The ADN students and BSN students take the same tests to become licensed.
  8. by   HealingHands327
    Nicely put by Reno, ya some LPN programs are just that. You become an LPN. But when you want to complete an RN program, your LPN classes won't count towards it. Examples are technical or priviate school programs that only teach you to be an LPN.

    oh yeah, don't get stuck going to those private schools that cost 20 000 just to be an LPN. Its a waste of money when you can complete it in a CC level.
  9. by   summersent
    healing and to others....how will I be able to tell if its a lpn program will count toward me complete an RN program?
  10. by   futurecnm
    Have you done a lot of the pre-reqs required for nursing??? I would focus on doing those because you will need those first before even applying. If you have done them, then it also depends on how the schools choose their applicants. You said your GPA is not very high, and around here it would be hard for you to get into a associates degree nursing program. There are SO many applicants that they take the highest GPA's to get in, but I'm sure all areas do this different. There are a handful of community colleges around me that base on GPA (among other things, but it is a major thing the look at - the average GPA of my class this year is 3.8 I think - on the pre-nursing classes). I would prefer to be getting my BSN, but due to financial reasons I am doing my associates and then hopefully finding a hospital that will help me with tuition to get my BSN later.
  11. by   Reno1978
    Quote from summersent
    healing and to others....how will I be able to tell if its a lpn program will count toward me complete an RN program?
    My best advice would be to ask. Your goal to become a nurse is an awesome start, but your first step really should be to see what is available to you. Look up the website for your state's Board of Nursing. There ought to be a list of approved programs for both LPN and RN in the state. There may be options available that you aren't aware of.

    Next, I would schedule some appointments with advisors at a few places. Tell them you want academic advisement concerning their LPN or RN program. I would take a copy of your unofficial transcripts (usually free) for coursework that you've already completed so they can give you honest advice about what you need to do to get accepted. Ask questions about admission requirements. There are programs here that are point based...like you earn points for prereq's and general courses you've taken that apply to your degree...other programs are strictly GPA based. Get a good understanding of how they make their decision to accept you. Ask about prerequisite courses, cost, etc. Then dedicate yourself to the path that works best for you.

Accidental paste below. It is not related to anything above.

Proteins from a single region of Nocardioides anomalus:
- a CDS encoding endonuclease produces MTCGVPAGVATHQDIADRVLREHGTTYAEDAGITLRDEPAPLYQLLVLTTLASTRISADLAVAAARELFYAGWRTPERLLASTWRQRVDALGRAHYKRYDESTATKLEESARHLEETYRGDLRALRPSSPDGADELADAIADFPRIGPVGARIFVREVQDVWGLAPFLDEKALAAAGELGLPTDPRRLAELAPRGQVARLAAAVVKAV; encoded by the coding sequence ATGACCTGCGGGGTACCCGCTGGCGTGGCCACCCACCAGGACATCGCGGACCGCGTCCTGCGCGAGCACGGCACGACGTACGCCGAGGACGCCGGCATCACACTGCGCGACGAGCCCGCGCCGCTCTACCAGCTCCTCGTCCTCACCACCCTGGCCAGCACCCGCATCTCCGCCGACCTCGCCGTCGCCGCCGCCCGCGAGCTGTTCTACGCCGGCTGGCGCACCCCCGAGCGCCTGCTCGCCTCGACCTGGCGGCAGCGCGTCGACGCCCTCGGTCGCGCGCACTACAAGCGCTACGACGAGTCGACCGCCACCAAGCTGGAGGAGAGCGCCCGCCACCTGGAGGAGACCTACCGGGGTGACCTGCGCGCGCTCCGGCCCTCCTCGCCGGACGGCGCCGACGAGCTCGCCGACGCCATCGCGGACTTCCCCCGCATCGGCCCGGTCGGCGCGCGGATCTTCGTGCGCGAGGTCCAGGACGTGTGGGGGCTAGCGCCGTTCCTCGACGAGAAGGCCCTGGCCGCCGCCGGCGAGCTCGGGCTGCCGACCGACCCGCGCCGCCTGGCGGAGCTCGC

Initially, I thought I'd go for an ADN. Two-year degree right? WRONG. I talked to an advisor at the community college. Here, the nursing programs require A&P I & II and Microbiology as the standard prereq's. Well, you have to take cellular biology before you can take A&P or Micro and you have to have a general chem course before you can take the cellular biology, and you have to have completed a college level math course to take general chem... I was looking at a minimum of 4-5 semesters *just* to finish my prereq's. So, I went and talked to a nursing advisor at the university. Same prereq's, but a little bit more heavy on the general coursework. Both programs, once you were in, were 4 semesters long for just the nursing portion. So what I did was take all of the prerequisite courses and general studies courses at the community college (much cheaper and they transfer in full to the univeristy) and applied for admission to the university's nursing program. I just finished my first semester of the nursing program and I absolutely am loving every minute of it. But, I must say that if I did not check out my options, I would have spent the same amount of time pursuing an ADN as I am now a BSN...I'm glad I looked to see what was out there.
  12. by   HealingHands327
    The easiest way is to speak a community college counseler. They are usually more honest about legitimate programs. Another way is to check your state. For instance california has a listing for all legitamite nursing programs.
    California Board of Registered Nursing - Approved RN Programs

    checck your state to see if there is a website provided. (lol plus if you have to pay 20 000 or a large sum of money to get into a program) it is suspicious already, in terms of wether you can use it later to pursue further education.
  13. by   summersent
    thanks for responding. yes I'm looking into all my options and what they want. So far all the ones I've looked into I researched and I'm getting info on them all. For the most part as far as I know I meet all of their requirements so I'm pretty excited so far. I've contacted many places and for the most part I'm looking what each has to say. I'm also applying in the meantime and I will be sending out my transcripts after christmas. If I can get an appointment in with an advisor or e-mail a specific advisor that would be great as well like you said reno. We'll see. I'm just taking things one day at a time....
    Last edit by summersent on Dec 22, '06
  14. by   summersent
    Quote from HealingHands327
    The easiest way is to speak a community college counseler. They are usually more honest about legitimate programs. Another way is to check your state. For instance california has a listing for all legitamite nursing programs.
    California Board of Registered Nursing - Approved RN Programs

    checck your state to see if there is a website provided. (lol plus if you have to pay 20 000 or a large sum of money to get into a program) it is suspicious already, in terms of wether you can use it later to pursue further education.
    thanks for that. Do you know any other links for other states? Like, alabama,pennsylvania,nj,de,ny,southern states etc?